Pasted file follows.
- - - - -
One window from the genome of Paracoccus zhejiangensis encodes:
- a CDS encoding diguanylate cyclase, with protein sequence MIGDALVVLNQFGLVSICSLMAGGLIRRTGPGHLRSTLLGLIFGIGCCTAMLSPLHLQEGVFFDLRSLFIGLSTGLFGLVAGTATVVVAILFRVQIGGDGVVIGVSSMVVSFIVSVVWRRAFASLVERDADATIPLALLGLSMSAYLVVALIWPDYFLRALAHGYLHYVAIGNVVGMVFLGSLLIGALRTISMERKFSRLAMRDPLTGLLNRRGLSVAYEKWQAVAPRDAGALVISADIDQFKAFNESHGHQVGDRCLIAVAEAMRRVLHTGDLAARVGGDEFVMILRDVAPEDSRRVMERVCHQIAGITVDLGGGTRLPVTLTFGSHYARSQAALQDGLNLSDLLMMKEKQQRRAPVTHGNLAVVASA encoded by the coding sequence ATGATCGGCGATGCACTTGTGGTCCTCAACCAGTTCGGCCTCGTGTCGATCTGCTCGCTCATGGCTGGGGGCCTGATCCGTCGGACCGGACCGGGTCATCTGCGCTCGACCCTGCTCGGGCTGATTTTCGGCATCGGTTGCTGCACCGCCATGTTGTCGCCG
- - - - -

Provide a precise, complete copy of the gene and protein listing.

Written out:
One window from the genome of Paracoccus zhejiangensis encodes:
- a CDS encoding diguanylate cyclase, with protein sequence MIGDALVVLNQFGLVSICSLMAGGLIRRTGPGHLRSTLLGLIFGIGCCTAMLSPLHLQEGVFFDLRSLFIGLSTGLFGLVAGTATVVVAILFRVQIGGDGVVIGVSSMVVSFIVSVVWRRAFASLVERDADATIPLALLGLSMSAYLVVALIWPDYFLRALAHGYLHYVAIGNVVGMVFLGSLLIGALRTISMERKFSRLAMRDPLTGLLNRRGLSVAYEKWQAVAPRDAGALVISADIDQFKAFNESHGHQVGDRCLIAVAEAMRRVLHTGDLAARVGGDEFVMILRDVAPEDSRRVMERVCHQIAGITVDLGGGTRLPVTLTFGSHYARSQAALQDGLNLSDLLMMKEKQQRRAPVTHGNLAVVASA encoded by the coding sequence ATGATCGGCGATGCACTTGTGGTCCTCAACCAGTTCGGCCTCGTGTCGATCTGCTCGCTCATGGCTGGGGGCCTGATCCGTCGGACCGGACCGGGTCATCTGCGCTCGACCCTGCTCGGGCTGATTTTCGGCATCGGTTGCTGCACCGCCATGTTGTCGCCG